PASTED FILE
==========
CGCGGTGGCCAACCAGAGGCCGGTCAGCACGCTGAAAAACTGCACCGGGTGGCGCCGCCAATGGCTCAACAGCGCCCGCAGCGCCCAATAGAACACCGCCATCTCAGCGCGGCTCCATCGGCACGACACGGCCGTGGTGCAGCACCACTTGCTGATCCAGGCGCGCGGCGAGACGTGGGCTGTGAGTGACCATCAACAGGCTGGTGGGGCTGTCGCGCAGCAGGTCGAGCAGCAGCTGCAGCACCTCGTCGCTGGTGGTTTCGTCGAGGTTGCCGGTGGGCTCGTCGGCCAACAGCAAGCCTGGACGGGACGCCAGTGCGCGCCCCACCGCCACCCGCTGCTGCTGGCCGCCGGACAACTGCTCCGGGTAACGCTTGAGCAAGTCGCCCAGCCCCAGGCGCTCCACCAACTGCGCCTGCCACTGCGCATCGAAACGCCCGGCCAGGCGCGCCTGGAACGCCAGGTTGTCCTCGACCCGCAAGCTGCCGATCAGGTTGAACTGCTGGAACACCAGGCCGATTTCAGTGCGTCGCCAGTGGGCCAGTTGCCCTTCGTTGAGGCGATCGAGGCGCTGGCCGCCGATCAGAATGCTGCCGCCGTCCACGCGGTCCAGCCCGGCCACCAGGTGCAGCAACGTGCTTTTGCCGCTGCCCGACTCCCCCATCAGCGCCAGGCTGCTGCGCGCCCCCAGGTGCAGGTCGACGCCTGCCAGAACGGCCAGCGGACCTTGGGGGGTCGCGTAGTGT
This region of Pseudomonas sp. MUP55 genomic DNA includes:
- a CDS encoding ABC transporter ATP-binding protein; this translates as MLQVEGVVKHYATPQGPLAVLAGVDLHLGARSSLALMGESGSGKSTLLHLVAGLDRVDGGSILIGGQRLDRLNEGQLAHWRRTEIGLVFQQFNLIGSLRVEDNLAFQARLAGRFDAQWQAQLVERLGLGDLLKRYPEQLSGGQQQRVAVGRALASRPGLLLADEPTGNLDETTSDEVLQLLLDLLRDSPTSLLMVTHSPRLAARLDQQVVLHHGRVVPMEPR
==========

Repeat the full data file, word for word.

CGCGGTGGCCAACCAGAGGCCGGTCAGCACGCTGAAAAACTGCACCGGGTGGCGCCGCCAATGGCTCAACAGCGCCCGCAGCGCCCAATAGAACACCGCCATCTCAGCGCGGCTCCATCGGCACGACACGGCCGTGGTGCAGCACCACTTGCTGATCCAGGCGCGCGGCGAGACGTGGGCTGTGAGTGACCATCAACAGGCTGGTGGGGCTGTCGCGCAGCAGGTCGAGCAGCAGCTGCAGCACCTCGTCGCTGGTGGTTTCGTCGAGGTTGCCGGTGGGCTCGTCGGCCAACAGCAAGCCTGGACGGGACGCCAGTGCGCGCCCCACCGCCACCCGCTGCTGCTGGCCGCCGGACAACTGCTCCGGGTAACGCTTGAGCAAGTCGCCCAGCCCCAGGCGCTCCACCAACTGCGCCTGCCACTGCGCATCGAAACGCCCGGCCAGGCGCGCCTGGAACGCCAGGTTGTCCTCGACCCGCAAGCTGCCGATCAGGTTGAACTGCTGGAACACCAGGCCGATTTCAGTGCGTCGCCAGTGGGCCAGTTGCCCTTCGTTGAGGCGATCGAGGCGCTGGCCGCCGATCAGAATGCTGCCGCCGTCCACGCGGTCCAGCCCGGCCACCAGGTGCAGCAACGTGCTTTTGCCGCTGCCCGACTCCCCCATCAGCGCCAGGCTGCTGCGCGCCCCCAGGTGCAGGTCGACGCCTGCCAGAACGGCCAGCGGACCTTGGGGGGTCGCGTAGTGT
This region of Pseudomonas sp. MUP55 genomic DNA includes:
- a CDS encoding ABC transporter ATP-binding protein; this translates as MLQVEGVVKHYATPQGPLAVLAGVDLHLGARSSLALMGESGSGKSTLLHLVAGLDRVDGGSILIGGQRLDRLNEGQLAHWRRTEIGLVFQQFNLIGSLRVEDNLAFQARLAGRFDAQWQAQLVERLGLGDLLKRYPEQLSGGQQQRVAVGRALASRPGLLLADEPTGNLDETTSDEVLQLLLDLLRDSPTSLLMVTHSPRLAARLDQQVVLHHGRVVPMEPR